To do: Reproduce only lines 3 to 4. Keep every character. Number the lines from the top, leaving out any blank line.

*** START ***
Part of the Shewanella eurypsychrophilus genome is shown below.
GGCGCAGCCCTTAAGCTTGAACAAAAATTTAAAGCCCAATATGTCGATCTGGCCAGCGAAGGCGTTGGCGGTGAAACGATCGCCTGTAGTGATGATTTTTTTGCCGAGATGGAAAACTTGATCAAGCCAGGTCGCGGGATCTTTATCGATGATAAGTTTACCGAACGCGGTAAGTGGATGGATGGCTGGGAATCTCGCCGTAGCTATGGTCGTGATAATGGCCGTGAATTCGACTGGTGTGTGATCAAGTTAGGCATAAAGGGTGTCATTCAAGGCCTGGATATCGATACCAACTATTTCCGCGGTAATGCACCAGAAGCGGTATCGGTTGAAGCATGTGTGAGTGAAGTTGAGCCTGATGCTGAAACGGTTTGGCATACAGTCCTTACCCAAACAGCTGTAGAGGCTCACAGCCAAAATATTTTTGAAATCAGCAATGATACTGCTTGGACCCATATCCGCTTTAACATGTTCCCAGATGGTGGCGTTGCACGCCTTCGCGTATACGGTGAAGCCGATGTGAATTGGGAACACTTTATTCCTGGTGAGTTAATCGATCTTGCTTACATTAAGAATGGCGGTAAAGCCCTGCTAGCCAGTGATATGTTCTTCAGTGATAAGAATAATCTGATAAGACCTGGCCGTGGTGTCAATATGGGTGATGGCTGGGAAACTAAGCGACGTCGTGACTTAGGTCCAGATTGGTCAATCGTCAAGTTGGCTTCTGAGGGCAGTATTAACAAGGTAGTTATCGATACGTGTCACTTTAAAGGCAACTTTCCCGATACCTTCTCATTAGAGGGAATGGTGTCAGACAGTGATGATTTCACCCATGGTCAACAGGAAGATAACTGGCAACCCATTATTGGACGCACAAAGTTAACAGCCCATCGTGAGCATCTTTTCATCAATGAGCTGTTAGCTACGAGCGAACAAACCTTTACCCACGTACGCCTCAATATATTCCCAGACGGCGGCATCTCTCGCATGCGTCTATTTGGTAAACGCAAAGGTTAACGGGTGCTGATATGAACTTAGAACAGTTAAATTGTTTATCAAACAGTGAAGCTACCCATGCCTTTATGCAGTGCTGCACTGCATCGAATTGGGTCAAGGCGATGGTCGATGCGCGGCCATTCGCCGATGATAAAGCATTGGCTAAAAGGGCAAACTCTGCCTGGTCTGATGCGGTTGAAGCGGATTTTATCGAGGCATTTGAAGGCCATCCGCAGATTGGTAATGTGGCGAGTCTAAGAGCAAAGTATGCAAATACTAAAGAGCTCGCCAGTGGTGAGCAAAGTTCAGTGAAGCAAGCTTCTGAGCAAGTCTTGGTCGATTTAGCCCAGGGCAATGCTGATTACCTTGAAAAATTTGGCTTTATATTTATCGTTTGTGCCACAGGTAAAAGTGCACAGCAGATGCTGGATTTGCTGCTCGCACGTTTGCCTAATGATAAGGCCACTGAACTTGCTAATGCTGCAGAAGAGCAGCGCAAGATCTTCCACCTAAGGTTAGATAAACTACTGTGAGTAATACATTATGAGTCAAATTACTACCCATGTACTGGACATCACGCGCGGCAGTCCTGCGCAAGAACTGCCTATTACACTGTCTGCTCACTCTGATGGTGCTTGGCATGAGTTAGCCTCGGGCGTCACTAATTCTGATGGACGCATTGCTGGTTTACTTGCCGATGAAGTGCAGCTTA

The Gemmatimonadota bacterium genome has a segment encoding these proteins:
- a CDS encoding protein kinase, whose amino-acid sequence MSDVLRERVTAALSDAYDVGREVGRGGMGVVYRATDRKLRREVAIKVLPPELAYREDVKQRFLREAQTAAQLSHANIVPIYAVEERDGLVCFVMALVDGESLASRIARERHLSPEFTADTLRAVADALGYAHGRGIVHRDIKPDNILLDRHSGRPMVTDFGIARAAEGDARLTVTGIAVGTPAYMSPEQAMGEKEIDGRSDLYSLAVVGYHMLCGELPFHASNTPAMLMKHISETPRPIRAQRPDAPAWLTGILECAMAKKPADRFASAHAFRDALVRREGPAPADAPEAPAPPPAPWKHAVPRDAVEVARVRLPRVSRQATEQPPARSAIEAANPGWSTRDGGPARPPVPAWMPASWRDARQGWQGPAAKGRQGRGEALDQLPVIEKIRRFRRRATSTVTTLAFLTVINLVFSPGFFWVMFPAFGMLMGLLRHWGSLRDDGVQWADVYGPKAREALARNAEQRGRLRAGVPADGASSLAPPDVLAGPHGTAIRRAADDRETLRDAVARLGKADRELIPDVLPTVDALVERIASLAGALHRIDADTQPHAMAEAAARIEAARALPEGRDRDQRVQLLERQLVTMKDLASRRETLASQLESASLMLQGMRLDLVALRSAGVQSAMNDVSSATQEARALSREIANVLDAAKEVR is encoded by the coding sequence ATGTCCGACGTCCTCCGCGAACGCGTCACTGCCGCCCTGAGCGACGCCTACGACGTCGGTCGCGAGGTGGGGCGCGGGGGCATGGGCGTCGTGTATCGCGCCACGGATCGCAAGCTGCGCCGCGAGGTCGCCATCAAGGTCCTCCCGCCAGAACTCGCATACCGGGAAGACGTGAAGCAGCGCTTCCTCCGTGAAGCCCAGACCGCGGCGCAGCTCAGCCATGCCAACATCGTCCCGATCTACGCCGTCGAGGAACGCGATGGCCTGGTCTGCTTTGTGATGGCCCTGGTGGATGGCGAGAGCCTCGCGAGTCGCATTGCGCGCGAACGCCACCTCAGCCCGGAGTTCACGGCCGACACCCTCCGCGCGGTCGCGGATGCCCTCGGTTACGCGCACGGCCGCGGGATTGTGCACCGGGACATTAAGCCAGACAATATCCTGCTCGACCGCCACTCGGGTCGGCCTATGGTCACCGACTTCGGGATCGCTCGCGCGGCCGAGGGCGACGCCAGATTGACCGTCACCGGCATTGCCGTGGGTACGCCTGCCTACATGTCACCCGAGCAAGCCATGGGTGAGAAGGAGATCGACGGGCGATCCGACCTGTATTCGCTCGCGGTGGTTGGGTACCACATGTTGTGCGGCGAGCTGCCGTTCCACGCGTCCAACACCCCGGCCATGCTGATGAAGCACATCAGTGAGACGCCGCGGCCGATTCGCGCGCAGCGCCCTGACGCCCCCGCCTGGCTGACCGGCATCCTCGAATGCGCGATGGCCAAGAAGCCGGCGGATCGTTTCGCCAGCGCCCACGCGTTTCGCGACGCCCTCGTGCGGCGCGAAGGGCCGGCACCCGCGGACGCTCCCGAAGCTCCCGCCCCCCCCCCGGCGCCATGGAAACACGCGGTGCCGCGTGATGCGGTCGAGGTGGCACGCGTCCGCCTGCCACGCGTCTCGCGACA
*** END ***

The Gemmatimonadota bacterium genome has a segment encoding these proteins:
- a CDS encoding protein kinase, whose amino-acid sequence MSDVLRERVTAALSDAYDVGREVGRGGMGVVYRATDRKLRREVAIKVLPPELAYREDVKQRFLREAQTAAQLSHANIVPIYAVEERDGLVCFVMALVDGESLASRIARERHLSPEFTADTLRAVADALGYAHGRGIVHRDIKPDNILLDRHSGRPMVTDFGIARAAEGDARLTVTGIAVGTPAYMSPEQAMGEKEIDGRSDLYSLAVVGYHMLCGELPFHASNTPAMLMKHISETPRPIRAQRPDAPAWLTGILECAMAKKPADRFASAHAFRDALVRREGPAPADAPEAPAPPPAPWKHAVPRDAVEVARVRLPRVSRQATEQPPARSAIEAANPGWSTRDGGPARPPVPAWMPASWRDARQGWQGPAAKGRQGRGEALDQLPVIEKIRRFRRRATSTVTTLAFLTVINLVFSPGFFWVMFPAFGMLMGLLRHWGSLRDDGVQWADVYGPKAREALARNAEQRGRLRAGVPADGASSLAPPDVLAGPHGTAIRRAADDRETLRDAVARLGKADRELIPDVLPTVDALVERIASLAGALHRIDADTQPHAMAEAAARIEAARALPEGRDRDQRVQLLERQLVTMKDLASRRETLASQLESASLMLQGMRLDLVALRSAGVQSAMNDVSSATQEARALSREIANVLDAAKEVR is encoded by the coding sequence ATGTCCGACGTCCTCCGCGAACGCGTCACTGCCGCCCTGAGCGACGCCTACGACGTCGGTCGCGAGGTGGGGCGCGGGGGCATGGGCGTCGTGTATCGCGCCACGGATCGCAAGCTGCGCCGCGAGGTCGCCATCAAGGTCCTCCCGCCAGAACTCGCATACCGGGAAGACGTGAAGCAGCGCTTCCTCCGTGAAGCCCAGACCGCGGCGCAGCTCAGCCATGCCAACATCGTCCCGATCTACGCCGTCGAGGAACGCGATGGCCTGGTCTGCTTTGTGATGGCCCTGGTGGATGGCGAGAGCCTCGCGAGTCGCATTGCGCGCGAACGCCACCTCAGCCCGGAGTTCACGGCCGACACCCTCCGCGCGGTCGCGGATGCCCTCGGTTACGCGCACGGCCGCGGGATTGTGCACCGGGACATTAAGCCAGACAATATCCTGCTCGACCGCCACTCGGGTCGGCCTATGGTCACCGACTTCGGGATCGCTCGCGCGGCCGAGGGCGACGCCAGATTGACCGTCACCGGCATTGCCGTGGGTACGCCTGCCTACATGTCACCCGAGCAAGCCATGGGTGAGAAGGAGATCGACGGGCGATCCGACCTGTATTCGCTCGCGGTGGTTGGGTACCACATGTTGTGCGGCGAGCTGCCGTTCCACGCGTCCAACACCCCGGCCATGCTGATGAAGCACATCAGTGAGACGCCGCGGCCGATTCGCGCGCAGCGCCCTGACGCCCCCGCCTGGCTGACCGGCATCCTCGAATGCGCGATGGCCAAGAAGCCGGCGGATCGTTTCGCCAGCGCCCACGCGTTTCGCGACGCCCTCGTGCGGCGCGAAGGGCCGGCACCCGCGGACGCTCCCGAAGCTCCCGCCCCCCCCCCGGCGCCATGGAAACACGCGGTGCCGCGTGATGCGGTCGAGGTGGCACGCGTCCGCCTGCCACGCGTCTCGCGACA